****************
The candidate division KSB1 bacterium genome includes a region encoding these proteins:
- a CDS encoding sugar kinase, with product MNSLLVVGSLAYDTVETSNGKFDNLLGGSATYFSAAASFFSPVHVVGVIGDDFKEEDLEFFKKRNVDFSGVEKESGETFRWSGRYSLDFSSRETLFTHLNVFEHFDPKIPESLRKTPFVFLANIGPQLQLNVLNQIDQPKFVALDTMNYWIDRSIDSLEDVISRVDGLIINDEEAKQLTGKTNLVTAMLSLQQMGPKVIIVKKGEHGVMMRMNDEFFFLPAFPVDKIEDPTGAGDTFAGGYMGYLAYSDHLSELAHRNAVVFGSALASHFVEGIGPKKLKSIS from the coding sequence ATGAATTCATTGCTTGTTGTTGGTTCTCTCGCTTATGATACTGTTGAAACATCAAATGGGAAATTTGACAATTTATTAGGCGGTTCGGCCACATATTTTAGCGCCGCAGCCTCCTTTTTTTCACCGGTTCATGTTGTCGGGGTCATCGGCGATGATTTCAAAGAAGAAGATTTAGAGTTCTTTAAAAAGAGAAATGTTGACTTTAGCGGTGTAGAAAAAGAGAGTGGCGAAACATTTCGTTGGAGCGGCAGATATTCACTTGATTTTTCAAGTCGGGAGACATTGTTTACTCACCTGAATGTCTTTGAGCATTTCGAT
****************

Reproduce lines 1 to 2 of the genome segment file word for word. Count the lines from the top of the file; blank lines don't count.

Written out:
The candidate division KSB1 bacterium genome includes a region encoding these proteins:
- a CDS encoding sugar kinase, with product MNSLLVVGSLAYDTVETSNGKFDNLLGGSATYFSAAASFFSPVHVVGVIGDDFKEEDLEFFKKRNVDFSGVEKESGETFRWSGRYSLDFSSRETLFTHLNVFEHFDPKIPESLRKTPFVFLANIGPQLQLNVLNQIDQPKFVALDTMNYWIDRSIDSLEDVISRVDGLIINDEEAKQLTGKTNLVTAMLSLQQMGPKVIIVKKGEHGVMMRMNDEFFFLPAFPVDKIEDPTGAGDTFAGGYMGYLAYSDHLSELAHRNAVVFGSALASHFVEGIGPKKLKSIS from the coding sequence ATGAATTCATTGCTTGTTGTTGGTTCTCTCGCTTATGATACTGTTGAAACATCAAATGGGAAATTTGACAATTTATTAGGCGGTTCGGCCACATATTTTAGCGCCGCAGCCTCCTTTTTTTCACCGGTTCATGTTGTCGGGGTCATCGGCGATGATTTCAAAGAAGAAGATTTAGAGTTCTTTAAAAAGAGAAATGTTGACTTTAGCGGTGTAGAAAAAGAGAGTGGCGAAACATTTCGTTGGAGCGGCAGATATTCACTTGATTTTTCAAGTCGGGAGACATTGTTTACTCACCTGAATGTCTTTGAGCATTTCGAT